4. Drink on a full stomach.

By drinking after a good meal, the food in your stomach absorbs the alcohol. This can protect you from getting sick and ruining your whole night. You’ll be less likely to throw up if you eat a good dinner before going out. Rodriguez suggests that students consume foods containing protein because they allow your body to metabolize alcohol. Good foods to consume before drinking include:

  • meat
  • cheese
  • yogurt
  • fish
  • nuts like almonds, peanuts or cashews

5. Drink with people you trust.

Most people know their friends’ drinking styles. When you drink with people who you don’t know, you can be surprised by how they get drunk, and how they act when they’re drunk. This can be dangerous in several ways. Someone can be taken advantage of, pushed to drink more or made to feel very uncomfortable. Of course, you can’t avoid strangers altogether, but make sure you stay with your friends when you go out. This can protect you from dangerous situations. Also, make sure you listen to your friends— they know your limits better than strangers do.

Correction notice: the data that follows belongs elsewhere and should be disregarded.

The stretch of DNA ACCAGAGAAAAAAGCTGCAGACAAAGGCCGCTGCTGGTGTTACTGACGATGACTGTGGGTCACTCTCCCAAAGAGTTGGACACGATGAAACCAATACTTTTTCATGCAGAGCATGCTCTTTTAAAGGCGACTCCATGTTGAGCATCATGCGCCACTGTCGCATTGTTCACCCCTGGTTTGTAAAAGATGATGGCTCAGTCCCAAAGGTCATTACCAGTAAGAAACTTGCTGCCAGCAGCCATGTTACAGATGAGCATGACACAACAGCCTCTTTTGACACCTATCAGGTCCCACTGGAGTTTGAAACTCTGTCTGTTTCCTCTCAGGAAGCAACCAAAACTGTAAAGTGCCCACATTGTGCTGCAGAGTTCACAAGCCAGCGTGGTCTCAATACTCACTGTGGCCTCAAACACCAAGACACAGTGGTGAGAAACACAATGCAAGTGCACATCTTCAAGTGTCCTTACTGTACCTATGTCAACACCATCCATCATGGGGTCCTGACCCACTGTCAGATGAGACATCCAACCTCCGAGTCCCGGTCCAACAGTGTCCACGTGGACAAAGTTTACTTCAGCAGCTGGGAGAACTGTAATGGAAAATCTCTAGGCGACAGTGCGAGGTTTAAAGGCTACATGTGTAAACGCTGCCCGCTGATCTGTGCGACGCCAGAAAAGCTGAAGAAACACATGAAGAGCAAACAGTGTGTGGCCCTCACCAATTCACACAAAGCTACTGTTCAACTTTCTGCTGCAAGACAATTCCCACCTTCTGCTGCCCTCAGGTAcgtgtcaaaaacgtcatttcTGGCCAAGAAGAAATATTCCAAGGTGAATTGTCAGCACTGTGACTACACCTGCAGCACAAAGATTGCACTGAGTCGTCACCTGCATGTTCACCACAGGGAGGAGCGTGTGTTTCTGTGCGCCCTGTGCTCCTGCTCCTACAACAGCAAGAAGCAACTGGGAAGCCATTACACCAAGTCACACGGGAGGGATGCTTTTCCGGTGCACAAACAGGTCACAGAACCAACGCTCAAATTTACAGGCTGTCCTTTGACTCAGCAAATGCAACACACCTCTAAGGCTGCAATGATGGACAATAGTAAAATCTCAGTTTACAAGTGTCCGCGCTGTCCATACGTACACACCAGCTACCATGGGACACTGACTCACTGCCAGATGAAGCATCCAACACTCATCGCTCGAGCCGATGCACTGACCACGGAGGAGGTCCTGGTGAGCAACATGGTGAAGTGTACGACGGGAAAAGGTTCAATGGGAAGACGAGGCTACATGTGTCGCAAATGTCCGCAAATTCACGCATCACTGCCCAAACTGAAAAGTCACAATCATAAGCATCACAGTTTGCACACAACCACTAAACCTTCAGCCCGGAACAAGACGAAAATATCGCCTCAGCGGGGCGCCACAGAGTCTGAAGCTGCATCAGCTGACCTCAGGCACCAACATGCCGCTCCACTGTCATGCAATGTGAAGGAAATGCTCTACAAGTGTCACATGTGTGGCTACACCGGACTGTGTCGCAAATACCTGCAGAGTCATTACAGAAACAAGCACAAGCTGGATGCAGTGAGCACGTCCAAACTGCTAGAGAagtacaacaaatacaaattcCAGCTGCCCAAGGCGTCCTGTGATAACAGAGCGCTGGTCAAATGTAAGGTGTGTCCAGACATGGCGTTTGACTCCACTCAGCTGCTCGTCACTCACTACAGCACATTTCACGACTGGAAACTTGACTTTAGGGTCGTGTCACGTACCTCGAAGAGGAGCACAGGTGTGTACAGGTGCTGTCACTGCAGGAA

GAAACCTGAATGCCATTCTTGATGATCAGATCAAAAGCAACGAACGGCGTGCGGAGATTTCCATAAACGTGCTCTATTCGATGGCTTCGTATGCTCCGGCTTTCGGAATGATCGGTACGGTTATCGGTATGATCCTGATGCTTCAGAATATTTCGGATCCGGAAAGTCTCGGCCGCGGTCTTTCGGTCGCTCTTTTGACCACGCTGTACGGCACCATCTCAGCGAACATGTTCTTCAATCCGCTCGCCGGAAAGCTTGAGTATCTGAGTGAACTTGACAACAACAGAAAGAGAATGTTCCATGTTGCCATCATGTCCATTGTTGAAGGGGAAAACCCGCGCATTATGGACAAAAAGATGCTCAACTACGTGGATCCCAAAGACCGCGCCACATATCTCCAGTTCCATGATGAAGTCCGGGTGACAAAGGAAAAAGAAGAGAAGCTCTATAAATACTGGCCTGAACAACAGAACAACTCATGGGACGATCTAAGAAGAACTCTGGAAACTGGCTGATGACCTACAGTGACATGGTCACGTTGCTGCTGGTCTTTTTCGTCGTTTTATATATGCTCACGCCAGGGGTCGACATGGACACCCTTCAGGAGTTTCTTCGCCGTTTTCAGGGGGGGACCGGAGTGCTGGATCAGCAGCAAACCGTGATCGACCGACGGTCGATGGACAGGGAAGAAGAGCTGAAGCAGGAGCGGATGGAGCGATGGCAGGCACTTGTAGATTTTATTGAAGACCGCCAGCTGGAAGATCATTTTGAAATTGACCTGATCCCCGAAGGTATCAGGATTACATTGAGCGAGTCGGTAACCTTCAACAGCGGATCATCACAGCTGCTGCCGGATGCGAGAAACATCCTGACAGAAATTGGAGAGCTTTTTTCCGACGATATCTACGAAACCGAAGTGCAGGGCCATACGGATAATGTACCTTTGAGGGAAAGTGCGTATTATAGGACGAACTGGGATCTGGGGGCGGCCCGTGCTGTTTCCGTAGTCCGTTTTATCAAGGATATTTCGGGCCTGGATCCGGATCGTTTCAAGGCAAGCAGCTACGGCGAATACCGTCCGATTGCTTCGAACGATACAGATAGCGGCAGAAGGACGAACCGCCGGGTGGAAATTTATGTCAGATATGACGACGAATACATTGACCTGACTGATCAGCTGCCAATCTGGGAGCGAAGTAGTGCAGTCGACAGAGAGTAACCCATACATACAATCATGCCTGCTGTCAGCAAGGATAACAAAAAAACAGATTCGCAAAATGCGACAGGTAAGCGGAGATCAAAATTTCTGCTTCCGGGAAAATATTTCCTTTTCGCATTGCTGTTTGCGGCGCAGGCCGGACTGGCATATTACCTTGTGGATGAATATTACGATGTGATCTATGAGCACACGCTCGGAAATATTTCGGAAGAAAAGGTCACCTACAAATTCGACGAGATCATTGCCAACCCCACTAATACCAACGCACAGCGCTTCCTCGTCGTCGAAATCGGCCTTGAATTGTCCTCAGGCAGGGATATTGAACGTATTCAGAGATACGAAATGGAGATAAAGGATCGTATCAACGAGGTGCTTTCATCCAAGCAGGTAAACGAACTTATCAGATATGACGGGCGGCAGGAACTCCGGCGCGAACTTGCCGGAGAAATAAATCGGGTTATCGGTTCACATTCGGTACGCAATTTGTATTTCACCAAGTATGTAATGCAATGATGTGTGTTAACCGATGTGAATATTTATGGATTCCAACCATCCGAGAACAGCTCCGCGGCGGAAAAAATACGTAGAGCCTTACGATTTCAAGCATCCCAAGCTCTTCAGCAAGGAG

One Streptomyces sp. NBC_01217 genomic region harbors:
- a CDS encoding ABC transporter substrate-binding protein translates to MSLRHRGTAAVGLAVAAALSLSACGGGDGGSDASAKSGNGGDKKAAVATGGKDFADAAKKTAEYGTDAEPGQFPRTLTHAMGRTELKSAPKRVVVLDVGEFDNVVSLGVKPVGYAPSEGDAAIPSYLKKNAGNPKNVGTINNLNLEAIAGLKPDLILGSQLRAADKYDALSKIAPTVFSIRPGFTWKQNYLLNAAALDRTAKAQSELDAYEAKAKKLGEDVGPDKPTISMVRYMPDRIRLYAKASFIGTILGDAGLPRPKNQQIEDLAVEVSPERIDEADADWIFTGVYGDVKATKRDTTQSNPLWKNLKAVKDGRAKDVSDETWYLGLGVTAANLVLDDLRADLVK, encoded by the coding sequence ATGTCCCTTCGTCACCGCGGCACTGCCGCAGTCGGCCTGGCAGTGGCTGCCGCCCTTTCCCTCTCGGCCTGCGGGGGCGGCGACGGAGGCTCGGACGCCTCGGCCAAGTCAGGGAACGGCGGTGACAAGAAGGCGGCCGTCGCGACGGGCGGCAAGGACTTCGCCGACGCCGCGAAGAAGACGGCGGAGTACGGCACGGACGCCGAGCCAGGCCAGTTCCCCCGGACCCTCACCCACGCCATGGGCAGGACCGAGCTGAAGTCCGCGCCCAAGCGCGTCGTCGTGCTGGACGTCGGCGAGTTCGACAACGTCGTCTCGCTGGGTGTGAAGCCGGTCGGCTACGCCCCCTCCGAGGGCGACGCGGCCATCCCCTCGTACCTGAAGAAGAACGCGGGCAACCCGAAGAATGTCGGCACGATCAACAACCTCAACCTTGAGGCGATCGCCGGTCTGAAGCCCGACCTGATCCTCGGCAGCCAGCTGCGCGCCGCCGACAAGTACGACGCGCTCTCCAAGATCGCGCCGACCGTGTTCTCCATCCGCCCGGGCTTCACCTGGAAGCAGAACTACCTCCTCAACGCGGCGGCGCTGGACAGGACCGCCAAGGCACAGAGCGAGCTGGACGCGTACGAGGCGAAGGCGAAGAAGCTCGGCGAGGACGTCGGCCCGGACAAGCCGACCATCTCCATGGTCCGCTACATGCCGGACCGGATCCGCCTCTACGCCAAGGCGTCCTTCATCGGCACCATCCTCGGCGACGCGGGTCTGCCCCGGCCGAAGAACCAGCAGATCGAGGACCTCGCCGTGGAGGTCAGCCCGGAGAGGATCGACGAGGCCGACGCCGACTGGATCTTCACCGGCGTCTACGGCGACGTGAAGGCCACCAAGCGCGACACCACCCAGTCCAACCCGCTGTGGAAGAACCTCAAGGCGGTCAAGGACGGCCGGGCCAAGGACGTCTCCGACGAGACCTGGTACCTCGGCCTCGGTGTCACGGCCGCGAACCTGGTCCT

6. Keep track of how many drinks you’ve had.

It may seem stupid when you’re drinking, but keeping track of the number of mixed drinks, beers or shots you’ve had can keep you from blacking out. You can keep a tally of drinks or write them down in your phone. But before you start drinking, make sure you know what your limit is. A few beers can turn into eight shots before you know it, so make sure that you keep count to avoid falling into that black hole of drunkenness. Try to use an actual shot glass as well.